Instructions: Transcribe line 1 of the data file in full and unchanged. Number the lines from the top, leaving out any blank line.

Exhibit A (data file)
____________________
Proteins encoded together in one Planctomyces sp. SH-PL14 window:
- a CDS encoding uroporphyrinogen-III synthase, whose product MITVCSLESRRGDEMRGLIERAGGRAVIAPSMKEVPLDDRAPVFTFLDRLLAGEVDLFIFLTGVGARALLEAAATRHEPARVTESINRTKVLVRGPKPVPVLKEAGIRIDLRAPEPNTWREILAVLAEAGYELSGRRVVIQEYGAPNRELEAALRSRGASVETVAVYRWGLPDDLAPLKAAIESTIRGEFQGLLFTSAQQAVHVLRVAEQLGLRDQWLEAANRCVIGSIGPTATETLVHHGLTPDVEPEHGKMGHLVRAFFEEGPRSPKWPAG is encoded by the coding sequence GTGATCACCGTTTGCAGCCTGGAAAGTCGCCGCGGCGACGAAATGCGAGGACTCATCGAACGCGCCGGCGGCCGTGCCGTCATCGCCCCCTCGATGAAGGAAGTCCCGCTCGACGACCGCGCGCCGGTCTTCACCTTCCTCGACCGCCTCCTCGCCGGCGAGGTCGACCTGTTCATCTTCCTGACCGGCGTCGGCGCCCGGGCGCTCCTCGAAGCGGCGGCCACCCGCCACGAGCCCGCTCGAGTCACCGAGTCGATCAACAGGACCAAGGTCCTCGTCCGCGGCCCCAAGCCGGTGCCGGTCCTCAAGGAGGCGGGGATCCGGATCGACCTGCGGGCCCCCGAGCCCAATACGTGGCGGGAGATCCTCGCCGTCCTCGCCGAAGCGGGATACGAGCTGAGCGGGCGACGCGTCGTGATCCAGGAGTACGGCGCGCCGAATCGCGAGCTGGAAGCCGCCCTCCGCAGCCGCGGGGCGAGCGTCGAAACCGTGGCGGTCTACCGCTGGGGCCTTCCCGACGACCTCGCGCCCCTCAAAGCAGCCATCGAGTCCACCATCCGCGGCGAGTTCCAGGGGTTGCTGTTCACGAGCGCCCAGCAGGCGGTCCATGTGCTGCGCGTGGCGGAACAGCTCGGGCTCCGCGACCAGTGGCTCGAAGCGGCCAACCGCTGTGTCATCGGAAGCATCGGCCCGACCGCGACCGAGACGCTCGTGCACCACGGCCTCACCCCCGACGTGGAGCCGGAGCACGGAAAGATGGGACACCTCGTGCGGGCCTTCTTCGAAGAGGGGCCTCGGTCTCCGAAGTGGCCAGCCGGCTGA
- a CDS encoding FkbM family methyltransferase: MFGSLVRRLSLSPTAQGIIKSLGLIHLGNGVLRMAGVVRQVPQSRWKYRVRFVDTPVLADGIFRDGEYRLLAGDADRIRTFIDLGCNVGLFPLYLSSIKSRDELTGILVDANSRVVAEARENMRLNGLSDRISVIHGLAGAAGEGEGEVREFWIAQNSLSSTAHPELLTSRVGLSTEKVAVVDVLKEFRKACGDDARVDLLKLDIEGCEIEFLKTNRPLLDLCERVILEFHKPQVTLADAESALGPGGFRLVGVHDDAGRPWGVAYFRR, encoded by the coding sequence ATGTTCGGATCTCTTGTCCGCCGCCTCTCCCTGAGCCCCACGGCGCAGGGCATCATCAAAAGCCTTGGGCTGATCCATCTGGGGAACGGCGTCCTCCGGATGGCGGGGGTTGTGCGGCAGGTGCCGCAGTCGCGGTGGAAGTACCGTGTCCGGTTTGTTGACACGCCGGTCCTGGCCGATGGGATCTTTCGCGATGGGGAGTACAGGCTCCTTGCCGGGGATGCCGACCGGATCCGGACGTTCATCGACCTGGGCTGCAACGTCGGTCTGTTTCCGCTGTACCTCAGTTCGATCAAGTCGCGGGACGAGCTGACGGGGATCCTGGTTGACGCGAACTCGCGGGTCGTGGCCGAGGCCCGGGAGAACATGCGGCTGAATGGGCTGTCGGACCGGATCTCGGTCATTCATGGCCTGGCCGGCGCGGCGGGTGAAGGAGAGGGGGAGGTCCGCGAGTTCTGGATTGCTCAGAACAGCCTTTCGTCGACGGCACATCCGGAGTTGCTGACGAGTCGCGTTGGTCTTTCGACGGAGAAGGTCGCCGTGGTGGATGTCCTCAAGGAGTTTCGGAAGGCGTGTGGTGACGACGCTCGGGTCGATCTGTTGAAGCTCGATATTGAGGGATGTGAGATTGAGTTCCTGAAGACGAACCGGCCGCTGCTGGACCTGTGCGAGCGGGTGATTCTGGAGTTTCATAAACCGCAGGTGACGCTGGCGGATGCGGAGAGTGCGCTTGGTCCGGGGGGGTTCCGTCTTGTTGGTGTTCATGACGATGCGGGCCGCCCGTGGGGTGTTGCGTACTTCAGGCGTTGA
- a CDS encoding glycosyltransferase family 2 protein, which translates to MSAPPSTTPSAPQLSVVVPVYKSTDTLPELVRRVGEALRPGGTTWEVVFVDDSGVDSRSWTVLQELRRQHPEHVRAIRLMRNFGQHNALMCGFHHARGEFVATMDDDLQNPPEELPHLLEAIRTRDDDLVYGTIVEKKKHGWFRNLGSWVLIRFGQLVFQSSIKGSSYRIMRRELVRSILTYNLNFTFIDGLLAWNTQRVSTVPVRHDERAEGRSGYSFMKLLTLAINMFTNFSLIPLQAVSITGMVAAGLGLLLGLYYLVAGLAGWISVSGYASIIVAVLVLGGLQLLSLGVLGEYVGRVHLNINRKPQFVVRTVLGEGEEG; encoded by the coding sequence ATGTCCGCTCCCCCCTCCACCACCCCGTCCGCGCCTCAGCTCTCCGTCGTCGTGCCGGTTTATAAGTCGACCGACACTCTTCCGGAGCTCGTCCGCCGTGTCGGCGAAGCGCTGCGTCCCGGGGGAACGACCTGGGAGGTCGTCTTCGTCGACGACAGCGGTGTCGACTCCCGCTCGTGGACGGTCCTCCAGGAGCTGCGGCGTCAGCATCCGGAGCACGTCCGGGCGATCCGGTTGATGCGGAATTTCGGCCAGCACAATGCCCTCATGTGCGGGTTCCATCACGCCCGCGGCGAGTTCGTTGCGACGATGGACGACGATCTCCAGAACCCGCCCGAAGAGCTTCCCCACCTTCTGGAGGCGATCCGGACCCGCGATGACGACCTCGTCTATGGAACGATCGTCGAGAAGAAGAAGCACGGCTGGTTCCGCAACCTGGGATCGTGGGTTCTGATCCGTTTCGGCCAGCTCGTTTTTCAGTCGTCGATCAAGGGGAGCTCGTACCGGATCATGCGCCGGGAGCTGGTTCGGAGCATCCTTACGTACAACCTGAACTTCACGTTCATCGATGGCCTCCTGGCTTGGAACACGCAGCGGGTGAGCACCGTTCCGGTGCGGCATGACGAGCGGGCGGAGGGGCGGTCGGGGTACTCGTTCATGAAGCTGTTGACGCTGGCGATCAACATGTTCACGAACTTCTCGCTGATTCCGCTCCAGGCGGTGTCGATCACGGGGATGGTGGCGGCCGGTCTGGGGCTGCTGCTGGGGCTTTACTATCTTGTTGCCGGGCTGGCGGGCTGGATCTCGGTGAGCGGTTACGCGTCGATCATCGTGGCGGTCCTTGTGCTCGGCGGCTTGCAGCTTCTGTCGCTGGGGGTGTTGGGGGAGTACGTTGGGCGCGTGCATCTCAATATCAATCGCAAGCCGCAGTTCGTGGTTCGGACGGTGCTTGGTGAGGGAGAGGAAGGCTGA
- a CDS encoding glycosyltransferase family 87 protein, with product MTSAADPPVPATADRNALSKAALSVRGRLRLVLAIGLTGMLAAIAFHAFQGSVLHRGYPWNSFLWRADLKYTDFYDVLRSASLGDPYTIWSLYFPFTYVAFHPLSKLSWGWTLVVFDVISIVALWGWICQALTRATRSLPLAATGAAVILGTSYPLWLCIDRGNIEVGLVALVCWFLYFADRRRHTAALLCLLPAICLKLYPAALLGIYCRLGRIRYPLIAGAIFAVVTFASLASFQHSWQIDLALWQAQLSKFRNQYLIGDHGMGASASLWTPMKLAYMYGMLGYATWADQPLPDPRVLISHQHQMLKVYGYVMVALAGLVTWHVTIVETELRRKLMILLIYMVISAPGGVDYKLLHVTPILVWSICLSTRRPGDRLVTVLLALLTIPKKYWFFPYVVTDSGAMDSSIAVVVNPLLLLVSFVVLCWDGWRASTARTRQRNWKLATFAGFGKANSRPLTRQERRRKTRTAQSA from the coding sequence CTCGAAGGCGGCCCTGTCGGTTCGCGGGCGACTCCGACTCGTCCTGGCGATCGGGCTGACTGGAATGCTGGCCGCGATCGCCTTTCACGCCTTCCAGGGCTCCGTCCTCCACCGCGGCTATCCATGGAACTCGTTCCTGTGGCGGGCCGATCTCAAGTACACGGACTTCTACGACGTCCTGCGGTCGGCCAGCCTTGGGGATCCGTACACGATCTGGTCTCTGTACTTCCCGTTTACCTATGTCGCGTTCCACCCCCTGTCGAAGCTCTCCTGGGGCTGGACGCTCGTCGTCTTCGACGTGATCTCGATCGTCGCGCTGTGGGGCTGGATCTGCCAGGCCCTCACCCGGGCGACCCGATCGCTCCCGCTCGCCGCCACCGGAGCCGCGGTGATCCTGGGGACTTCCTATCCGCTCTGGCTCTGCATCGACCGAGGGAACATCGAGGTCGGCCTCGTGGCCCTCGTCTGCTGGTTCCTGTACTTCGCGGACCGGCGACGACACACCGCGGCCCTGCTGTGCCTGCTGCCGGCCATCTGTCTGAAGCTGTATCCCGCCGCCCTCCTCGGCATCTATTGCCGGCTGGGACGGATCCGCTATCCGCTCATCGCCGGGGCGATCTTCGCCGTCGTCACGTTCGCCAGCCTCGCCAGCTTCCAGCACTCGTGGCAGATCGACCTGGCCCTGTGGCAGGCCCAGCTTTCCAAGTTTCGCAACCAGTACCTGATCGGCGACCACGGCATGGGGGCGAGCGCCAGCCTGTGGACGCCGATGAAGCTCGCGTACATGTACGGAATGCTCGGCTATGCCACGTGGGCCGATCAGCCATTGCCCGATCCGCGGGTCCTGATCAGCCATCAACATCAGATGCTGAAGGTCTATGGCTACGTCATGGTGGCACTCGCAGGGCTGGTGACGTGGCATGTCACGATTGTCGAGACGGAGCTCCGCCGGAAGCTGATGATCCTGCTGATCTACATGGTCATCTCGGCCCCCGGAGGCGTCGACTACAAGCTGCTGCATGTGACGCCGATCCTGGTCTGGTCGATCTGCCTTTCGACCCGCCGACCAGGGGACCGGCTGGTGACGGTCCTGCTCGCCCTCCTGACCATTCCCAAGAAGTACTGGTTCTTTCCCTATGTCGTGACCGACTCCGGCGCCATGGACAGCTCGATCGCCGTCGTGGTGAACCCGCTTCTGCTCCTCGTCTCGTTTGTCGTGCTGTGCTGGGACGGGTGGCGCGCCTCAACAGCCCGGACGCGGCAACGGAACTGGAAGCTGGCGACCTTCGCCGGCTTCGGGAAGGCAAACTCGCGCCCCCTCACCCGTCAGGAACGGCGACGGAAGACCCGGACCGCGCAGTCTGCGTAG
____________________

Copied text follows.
Proteins encoded together in one Planctomyces sp. SH-PL14 window: